Following more than 12 months of improving cooking skills at home—perfecting banana bread, sourdough starters, and TikTok pasta—Americans are ready to get back to hosting dinner parties. The results of a recent study conducted by ButcherBox found that Americans’ desire to host in their homes, once the pandemic is over, has increased by 25% over pre-pandemic levels.
Digging deeper, our study found that more than three-quarters of Americans—79 percent—believe that meals with family and friends will be happening at home—their own or those of their family or friends—after the pandemic. Compare that to the 21 percent who plan to get together with family or friends for a meal at a restaurant after the Covid-19 pandemic.
Close to one-half of respondents—46 percent—are very excited to host and entertain guests in their homes when it is safe to do so again. And, nearly half of those excited to host again—44 percent—say that they plan to simply host dinner parties rather than celebrating specific events or life milestones.
“While the pandemic left Americans stuck in their home, many have spent the last year honing their cooking skills or redecorating, and now they want to showcase their newfound skills or improvements by hosting more dinner parties in a post-pandemic world,” said Mike Salguero, founder and CEO of ButcherBox. “When we look at this study as well as the insights gleaned from ButcherBox members across the country, the desire to dine at home or at the home of a friend or family is significantly higher than it was before the pandemic.”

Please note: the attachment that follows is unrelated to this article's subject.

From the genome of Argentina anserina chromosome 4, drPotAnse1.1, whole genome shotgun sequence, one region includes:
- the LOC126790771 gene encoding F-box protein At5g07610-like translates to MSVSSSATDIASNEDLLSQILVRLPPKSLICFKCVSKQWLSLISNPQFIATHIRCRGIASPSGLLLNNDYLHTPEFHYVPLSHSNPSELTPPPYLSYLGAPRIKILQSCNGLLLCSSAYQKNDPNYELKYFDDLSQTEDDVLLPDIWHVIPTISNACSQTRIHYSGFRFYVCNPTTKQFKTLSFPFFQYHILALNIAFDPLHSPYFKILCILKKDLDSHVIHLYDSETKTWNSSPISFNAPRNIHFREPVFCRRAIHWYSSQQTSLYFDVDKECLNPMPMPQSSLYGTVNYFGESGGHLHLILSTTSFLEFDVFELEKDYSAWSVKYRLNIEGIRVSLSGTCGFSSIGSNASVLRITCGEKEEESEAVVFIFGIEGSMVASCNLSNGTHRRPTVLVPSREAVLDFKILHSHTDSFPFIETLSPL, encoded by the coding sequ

While many Americans may have missed restaurant dining due to the pandemic, the comfort level with dining at home has increased over the last year. According to the survey, almost a third of respondents—30 percent—noted when gathering with family or friends for a meal prior to the pandemic, that meal likely occurred at a restaurant, however, once the pandemic is over, less than a quarter of respondents—20 percent—expect to gather at a restaurant.
Of the nearly 80 percent of respondents who had hosted friends or family more than once a month prior to the pandemic, one-in-three respondents—29 percent—missed preparing a big meal for guests. Half of that same group of respondents—53 percent—missed the company and conversation that guests brought to their home.
“Whether it was cookbooks, social media, or personal experimentation, Americans got more comfortable with preparing their own meals,” noted Salguero. “
As the pandemic restrictions loosen, we certainly expect Americans will return to restaurant dining, but the rediscovery of the ease, convenience, and comfort of dining at home with family and friends is unmatched.”
The frequency of entertaining at home will increase, many hope to one time per week.
Of the quarter of respondents—24 percent—who hoped to host family and friends in their home more often than before the pandemic, 50 percent noted that meant hosting in their home once a week. Prior to the pandemic, only two-in-ten respondents said that they hosted family and friends once a week for dinner in their home.
Dinner parties return, but with differences.
Two-thirds of hosts—64 percent—will definitely change or may change how they entertain or host in their home in the future. Of those respondents, nearly half—46 percent—will change the number of people they host at one time. Close to a quarter—22 percent—will change the way they serve food and drinks to guests in the future.
Americans are ready to say goodbye to virtual gatherings, for good.
Two-thirds of respondents—67 percent—would prefer not to attend a virtual gathering or celebration in the future.
The online survey of 1,700 United States citizens aged 25 and over who entertain in their homes was conducted by Pollfish on April 21, 2021. Citizens were reached via their mobile devices.